Oh Daughter! What a Debut…
You know that feeling when you hear a piece of music and it just, hits? Well that’s exactly what happened when sitting in a car in an underground car park, I came across this next band on BBC Introducing with Zane Lowe.
Daughter, a once solo now three-piece Indie Folk band with really interesting sounding names, comprising of female singer Elena Tonra, guitarist Igor Haefeli and drummer Remi Aguilella, released their debut album earlier on this month (18th March 2013) via iTunes and after hearing them on BBC Radio 1, I was right on that shit, downloading the album If You Leave as soon as I got home. And I must say, I am quite impressed!
They have the kind of sound that’s not really appealing to everyone, but I’ve liked the whole grimy indie sound for a long while now and the sounds of this album really resonated well with me. It’s a quite a mellow album while being deep and mysterious at the same time, perfect for a night where you just want to sit by the window and watch the rain pour down.
Elena’s voice, although not totally standout in comparison to other female indie singers in the sense that she has the typical indie sound, is soft and grainy sitting beautifully upon the beats of each track in If You Leave. When hearing her on the radio for the first time, I was mistaken into thinking it was Florence Welch of Florence & The Machine, but after a few seconds more listening it became more obvious that this was a different singer altogether. She does incredibly well throughout the album, at times sounding so far away but yet so connected with the listener; she draws you in spectacularly into her own little world, making you a part of it for the short while you are there then sending you gently on your way. You can hear clearly the passion in this young woman’s voice, her earthy, real sound is just wonderful to listen to and I believe she will do very well, even beyond Daughter.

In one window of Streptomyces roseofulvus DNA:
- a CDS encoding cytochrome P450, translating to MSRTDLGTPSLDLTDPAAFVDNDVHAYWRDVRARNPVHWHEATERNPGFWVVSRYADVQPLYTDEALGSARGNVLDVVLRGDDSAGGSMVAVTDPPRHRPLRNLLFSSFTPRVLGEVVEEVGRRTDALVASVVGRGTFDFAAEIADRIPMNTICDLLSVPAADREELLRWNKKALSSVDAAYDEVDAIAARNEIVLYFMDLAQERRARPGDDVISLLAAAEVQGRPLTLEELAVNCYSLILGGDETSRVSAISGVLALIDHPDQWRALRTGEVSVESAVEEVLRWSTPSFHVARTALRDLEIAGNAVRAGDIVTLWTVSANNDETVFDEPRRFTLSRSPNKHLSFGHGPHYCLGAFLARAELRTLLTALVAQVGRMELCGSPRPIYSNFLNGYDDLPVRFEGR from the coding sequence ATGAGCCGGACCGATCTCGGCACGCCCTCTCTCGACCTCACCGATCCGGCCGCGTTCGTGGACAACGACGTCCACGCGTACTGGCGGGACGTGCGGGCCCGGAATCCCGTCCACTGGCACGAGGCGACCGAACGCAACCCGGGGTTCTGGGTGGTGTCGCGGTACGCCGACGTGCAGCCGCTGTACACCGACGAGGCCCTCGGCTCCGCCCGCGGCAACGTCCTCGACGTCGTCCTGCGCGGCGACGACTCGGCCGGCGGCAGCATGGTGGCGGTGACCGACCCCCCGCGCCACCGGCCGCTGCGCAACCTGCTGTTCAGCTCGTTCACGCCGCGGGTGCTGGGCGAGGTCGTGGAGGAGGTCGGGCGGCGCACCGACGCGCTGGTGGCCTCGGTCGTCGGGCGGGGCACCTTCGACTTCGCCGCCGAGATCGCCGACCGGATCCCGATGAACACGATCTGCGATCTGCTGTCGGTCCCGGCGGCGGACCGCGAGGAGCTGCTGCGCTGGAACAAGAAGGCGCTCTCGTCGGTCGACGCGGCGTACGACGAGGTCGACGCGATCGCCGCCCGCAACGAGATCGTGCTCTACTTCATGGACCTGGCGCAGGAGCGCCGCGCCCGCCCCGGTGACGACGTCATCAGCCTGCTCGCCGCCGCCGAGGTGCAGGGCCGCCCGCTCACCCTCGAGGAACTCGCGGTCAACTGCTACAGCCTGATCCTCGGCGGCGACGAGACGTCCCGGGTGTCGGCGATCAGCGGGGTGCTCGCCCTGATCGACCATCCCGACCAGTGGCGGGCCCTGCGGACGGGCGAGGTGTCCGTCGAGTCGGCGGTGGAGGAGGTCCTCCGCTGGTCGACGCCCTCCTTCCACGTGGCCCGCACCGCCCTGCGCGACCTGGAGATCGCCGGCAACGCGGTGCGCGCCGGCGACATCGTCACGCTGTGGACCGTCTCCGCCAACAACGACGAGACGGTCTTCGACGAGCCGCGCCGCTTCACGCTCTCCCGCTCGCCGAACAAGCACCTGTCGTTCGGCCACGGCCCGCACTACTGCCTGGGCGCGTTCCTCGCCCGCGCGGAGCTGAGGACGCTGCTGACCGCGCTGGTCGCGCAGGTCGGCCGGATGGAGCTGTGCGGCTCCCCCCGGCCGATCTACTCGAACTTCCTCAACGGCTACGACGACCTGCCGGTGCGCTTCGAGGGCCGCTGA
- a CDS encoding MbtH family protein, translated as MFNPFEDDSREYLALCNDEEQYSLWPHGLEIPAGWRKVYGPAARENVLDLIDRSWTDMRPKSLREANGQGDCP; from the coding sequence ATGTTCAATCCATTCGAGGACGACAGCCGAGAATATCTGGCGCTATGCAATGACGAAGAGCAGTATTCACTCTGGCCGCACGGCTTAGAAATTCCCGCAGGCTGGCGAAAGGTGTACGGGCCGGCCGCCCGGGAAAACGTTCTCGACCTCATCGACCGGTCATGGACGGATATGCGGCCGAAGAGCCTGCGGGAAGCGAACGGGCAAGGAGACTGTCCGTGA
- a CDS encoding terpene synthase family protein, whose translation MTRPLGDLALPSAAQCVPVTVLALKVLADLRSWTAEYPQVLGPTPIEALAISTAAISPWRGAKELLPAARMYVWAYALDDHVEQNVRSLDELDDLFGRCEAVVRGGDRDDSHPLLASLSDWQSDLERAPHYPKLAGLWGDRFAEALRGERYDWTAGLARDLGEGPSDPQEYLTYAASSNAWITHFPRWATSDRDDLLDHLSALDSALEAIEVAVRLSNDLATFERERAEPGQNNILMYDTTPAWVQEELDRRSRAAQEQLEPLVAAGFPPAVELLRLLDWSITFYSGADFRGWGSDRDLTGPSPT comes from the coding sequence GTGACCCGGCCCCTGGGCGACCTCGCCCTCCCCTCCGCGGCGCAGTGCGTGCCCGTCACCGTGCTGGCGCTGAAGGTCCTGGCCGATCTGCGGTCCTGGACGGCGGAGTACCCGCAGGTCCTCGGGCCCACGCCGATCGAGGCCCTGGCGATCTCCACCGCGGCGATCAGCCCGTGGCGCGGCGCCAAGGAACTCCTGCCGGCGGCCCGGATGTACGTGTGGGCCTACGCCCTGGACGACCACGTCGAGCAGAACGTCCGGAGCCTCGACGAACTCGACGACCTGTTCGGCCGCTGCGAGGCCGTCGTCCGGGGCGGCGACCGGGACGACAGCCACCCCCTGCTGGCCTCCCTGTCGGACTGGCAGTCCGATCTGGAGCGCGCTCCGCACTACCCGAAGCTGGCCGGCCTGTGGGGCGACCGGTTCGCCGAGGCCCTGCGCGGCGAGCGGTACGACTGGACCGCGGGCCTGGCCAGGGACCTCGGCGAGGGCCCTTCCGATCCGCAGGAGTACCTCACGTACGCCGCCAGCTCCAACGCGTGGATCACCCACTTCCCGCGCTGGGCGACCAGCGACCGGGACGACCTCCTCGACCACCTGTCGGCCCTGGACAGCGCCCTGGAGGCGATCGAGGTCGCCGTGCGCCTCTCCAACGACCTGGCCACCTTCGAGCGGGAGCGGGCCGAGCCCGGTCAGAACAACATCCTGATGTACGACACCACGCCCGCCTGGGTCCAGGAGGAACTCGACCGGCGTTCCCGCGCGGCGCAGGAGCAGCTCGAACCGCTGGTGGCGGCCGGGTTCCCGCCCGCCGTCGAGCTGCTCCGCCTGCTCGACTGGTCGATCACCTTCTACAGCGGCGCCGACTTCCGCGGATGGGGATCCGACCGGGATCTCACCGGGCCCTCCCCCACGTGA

One of the stand-out tracks on the album for me would have to be Youth, a track they had previously released on their The Wild Youth EP back in 2011. Guitarist Remi does a stunning job in this track in particular, and the lyricism is, in my opinion, mind-blowing. “If you’re still breathing you’re the lucky ones, ‘cause most of us are heaving through corrupted lungs, setting fire to our insides for fun…”. Such simple language and simple words are employed, yet sometimes it is the simplest of things that can have the most profound impact. It is the kind of lyric writing that makes me wish I’d got there and thought of it first; raw, emotive, deep and oh-so real. Youth in general is the kind of track I can see myself still listening to when I am no longer a part of what we define as ‘youth’. Simply captivating!
Throughout the entire album in fact, the lyrical skill is just immense and is what particularly draws me into this new little world created by Daughter. “I’ll wrap up my bones and leave them out of this home”, “two feet standing on a principle” and “dry your smoke-stained eyes so you can see the light” are three lines that shout out to me especially. There is so much meaning that can be uncovered and so much emotion even inside yourself that can be revealed if you truly pay attention to the words sung so hauntingly at times.
I couldn’t choose a favourite track from the album altogether, but I would recommend listening especially to Shallows, Tomorrow and Lifeforms, as well as of course Youth as mentioned previously. If you’re an indie listener then Daughter is certainly a band to add to your listening collection. For those who always shunned listening to indie music or never really thought it your thing, then I would certainly recommend If You Leave by Daughter as a good place to begin.
If You Leave is most certainly a beautiful collection of music by a clearly very talented trio and must be listened by those who claim to love ‘real music’. Having only just arrived, I can see Daughter sticking around for a good while. Go and purchase a copy of the debut album now for a £7.99 that will be more than well spent, and ensure they don’t leave too soon.